Still another example is any situation where an angry crowd gathers. In this situation, the crowd frequently turns to looting and destruction of property. It is a constant challenge for, for example, police to disperse such a crowd without causing casualties, perhaps fatal ones.
All of these examples have a common theme, namely a crowd or leader that one would like to influence such that they leave or stop their hostile activities.
SUMMARY OF THE INVENTION
It is an object of the present invention to provide a nonlethal individual or crowd control device which uses an audible sound broadcasted using an ultrasonic sound as a carrier.
It is another object of the present invention to provide a device that will allow the hearing impaired to hear speech.
It is still another object of the present invention to provide a device that will emit audible sound to listeners located in a defined area.
It is yet another object of the present invention to provide a low frequency sound, either audible or sub-audible frequency, in the heads of listeners.
In one embodiment of the present invention, there is provided an apparatus including a unit amplitude modulating an ultrasonic signal with a square root of an information signal to produce a modulated signal, and a projector coupled to the unit and projecting the modulated signal to a listener.
In one aspect of the embodiment, the apparatus further includes a circuit producing the square root of the information signal, a modulator amplitude modulating the ultrasonic signal with the square root of the information signal, a first sound source outputting the information signal, and a second sound source outputting the ultrasonic signal.
In another aspect of the embodiment, the information signal is a voice signal from, for example, a microphone.
In another embodiment of the invention, there is provided a method of modulating an ultrasonic signal with a square root of an information signal to produce a modulated signal, and projecting the modulated signal to a listener.
In one aspect of the embodiment, the method further includes producing a square root signal from the information signal, modulating the ultrasonic signal with the square root of the information signal to produce the modulated signal, amplifying the modulated signal, and transmitting the amplified modulated signal.
In another aspect of the embodiment, the modulating is an amplitude modulation.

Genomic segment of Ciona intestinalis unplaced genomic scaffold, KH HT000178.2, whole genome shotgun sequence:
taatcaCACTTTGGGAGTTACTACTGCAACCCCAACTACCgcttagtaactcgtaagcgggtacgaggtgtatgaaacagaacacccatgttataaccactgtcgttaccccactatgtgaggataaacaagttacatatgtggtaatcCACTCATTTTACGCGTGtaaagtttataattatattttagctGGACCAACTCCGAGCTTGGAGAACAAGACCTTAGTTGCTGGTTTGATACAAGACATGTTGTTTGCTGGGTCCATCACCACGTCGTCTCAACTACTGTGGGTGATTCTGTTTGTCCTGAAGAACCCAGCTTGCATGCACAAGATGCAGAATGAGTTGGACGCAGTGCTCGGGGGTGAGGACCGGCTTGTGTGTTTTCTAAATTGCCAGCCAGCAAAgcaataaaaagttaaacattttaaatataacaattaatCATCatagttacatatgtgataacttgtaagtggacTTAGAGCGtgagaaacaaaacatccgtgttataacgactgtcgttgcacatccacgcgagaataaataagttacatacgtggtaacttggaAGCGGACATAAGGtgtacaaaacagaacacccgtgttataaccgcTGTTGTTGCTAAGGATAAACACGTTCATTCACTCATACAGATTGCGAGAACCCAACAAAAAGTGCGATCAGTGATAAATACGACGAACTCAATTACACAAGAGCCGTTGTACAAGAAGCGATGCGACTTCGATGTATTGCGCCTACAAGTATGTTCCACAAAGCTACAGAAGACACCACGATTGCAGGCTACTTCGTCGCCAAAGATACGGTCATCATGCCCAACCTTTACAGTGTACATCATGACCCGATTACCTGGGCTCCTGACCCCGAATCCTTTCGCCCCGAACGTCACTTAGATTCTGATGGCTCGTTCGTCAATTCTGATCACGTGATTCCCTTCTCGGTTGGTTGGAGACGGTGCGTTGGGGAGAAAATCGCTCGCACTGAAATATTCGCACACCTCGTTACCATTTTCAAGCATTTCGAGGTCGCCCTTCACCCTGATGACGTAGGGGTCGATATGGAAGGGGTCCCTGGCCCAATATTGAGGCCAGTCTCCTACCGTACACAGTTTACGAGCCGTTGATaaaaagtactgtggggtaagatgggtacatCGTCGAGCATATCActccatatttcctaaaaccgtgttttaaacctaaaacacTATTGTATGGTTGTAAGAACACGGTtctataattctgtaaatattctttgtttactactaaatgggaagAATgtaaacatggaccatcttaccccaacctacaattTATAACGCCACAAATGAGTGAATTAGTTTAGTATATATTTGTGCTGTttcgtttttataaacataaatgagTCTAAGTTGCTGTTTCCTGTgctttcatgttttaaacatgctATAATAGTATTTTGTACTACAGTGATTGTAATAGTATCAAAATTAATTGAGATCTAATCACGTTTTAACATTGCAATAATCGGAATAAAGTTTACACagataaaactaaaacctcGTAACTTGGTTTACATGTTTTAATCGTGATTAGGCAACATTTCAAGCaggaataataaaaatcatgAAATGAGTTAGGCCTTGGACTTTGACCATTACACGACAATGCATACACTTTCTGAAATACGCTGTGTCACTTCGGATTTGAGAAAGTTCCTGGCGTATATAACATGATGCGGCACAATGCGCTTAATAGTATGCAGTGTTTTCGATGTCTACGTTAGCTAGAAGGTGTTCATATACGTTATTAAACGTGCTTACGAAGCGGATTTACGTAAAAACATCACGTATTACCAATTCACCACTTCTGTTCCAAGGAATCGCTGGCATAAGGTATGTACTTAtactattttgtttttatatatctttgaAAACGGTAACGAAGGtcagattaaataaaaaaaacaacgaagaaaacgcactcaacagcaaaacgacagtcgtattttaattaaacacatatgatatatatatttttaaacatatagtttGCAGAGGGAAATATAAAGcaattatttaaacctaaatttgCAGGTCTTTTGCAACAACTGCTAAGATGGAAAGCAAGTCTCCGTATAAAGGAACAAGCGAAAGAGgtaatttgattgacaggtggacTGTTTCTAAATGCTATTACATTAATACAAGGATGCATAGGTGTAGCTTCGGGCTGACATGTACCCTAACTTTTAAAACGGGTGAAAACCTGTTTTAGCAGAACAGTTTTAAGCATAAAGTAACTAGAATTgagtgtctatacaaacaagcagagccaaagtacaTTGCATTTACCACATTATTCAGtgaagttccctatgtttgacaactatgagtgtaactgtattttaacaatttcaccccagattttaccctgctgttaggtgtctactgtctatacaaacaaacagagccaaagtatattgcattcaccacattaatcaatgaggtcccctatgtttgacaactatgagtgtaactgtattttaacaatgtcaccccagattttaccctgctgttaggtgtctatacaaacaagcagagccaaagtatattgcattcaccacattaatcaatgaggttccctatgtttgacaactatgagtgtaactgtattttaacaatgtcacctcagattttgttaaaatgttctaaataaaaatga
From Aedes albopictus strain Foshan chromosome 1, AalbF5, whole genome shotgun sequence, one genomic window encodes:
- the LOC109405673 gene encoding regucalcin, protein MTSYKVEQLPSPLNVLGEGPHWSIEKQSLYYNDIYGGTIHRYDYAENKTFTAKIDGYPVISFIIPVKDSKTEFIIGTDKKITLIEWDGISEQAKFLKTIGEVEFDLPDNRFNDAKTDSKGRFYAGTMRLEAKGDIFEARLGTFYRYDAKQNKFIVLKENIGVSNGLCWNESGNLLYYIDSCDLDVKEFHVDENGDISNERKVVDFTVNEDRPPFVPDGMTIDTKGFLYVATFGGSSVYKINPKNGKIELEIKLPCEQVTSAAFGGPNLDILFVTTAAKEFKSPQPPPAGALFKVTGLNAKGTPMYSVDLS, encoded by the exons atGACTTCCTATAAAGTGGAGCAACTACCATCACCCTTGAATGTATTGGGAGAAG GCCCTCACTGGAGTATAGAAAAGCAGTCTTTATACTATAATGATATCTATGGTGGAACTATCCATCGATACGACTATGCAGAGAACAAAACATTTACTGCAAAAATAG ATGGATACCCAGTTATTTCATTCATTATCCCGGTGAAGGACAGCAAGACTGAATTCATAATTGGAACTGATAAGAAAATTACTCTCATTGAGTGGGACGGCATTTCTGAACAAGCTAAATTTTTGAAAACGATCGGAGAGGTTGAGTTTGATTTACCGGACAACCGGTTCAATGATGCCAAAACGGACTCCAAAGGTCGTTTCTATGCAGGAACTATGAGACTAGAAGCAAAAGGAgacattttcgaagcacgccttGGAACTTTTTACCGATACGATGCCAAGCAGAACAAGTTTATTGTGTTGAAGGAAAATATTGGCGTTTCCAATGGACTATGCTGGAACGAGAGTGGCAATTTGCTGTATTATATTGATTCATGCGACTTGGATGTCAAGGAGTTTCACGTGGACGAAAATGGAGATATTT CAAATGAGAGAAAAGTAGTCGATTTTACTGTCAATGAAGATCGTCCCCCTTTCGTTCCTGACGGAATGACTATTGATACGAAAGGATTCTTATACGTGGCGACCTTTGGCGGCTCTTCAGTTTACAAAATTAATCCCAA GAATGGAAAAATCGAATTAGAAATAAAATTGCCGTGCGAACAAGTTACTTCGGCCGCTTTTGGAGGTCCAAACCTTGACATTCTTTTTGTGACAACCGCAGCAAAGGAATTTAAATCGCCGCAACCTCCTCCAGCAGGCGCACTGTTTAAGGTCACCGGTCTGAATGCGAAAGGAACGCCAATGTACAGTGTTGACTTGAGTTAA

In yet another embodiment of the present invention, there is provided an apparatus including a first modulator frequency modulating a first ultrasonic signal with a first input signal to produce a first modulated signal, an ultrasonic signal source providing a second ultrasonic signal, and a broadcasting system, coupled to the first modulator and the ultrasonic signal source, broadcasting the first modulated signal and the second ultrasonic signal to a listener.
In one aspect of the embodiment, the apparatus further includes a first projector projecting the modulated signal, a second projector projecting the second ultrasonic signal, a first input sound source outputting the first input signal, a second ultrasonic signal source providing the first ultrasonic signal, a second modulator amplitude modulating the second ultrasonic signal with a second input signal to produce a second modulated signal, a second input sound source outputting the second input signal, and an amplifier amplifying the amplitude modulated signal.
In another aspect of the embodiment, the first and second ultrasonic signals produce a difference signal for the listener in an audible range of the listener.
In yet another aspect of the embodiment, the input signal is a square root of an information signal.
In still another aspect of the embodiment, the information signal is a voice from, for example, a microphone.
In still another embodiment of the present invention, there is provided a method of frequency modulating a first ultrasonic signal with a first input signal to produce a first modulated signal, providing a second ultrasonic signal, and broadcasting the first modulated signal and the second ultrasonic signal to a listener.
In one aspect of the embodiment, the method includes amplitude modulating the second ultrasonic signal with a second input signal to produce a second modulated signal, amplifying the amplitude modulated signal, and projecting the first and second modulated signals in the audible range of the listener.
In yet another embodiment of the present invention, there is provided an apparatus including a unit modulating an ultrasonic signal with an information signal to produce a modulated signal in which the information signal is completely intelligible to a listener, and a projector coupled to the unit and projecting the modulated signal to the listener.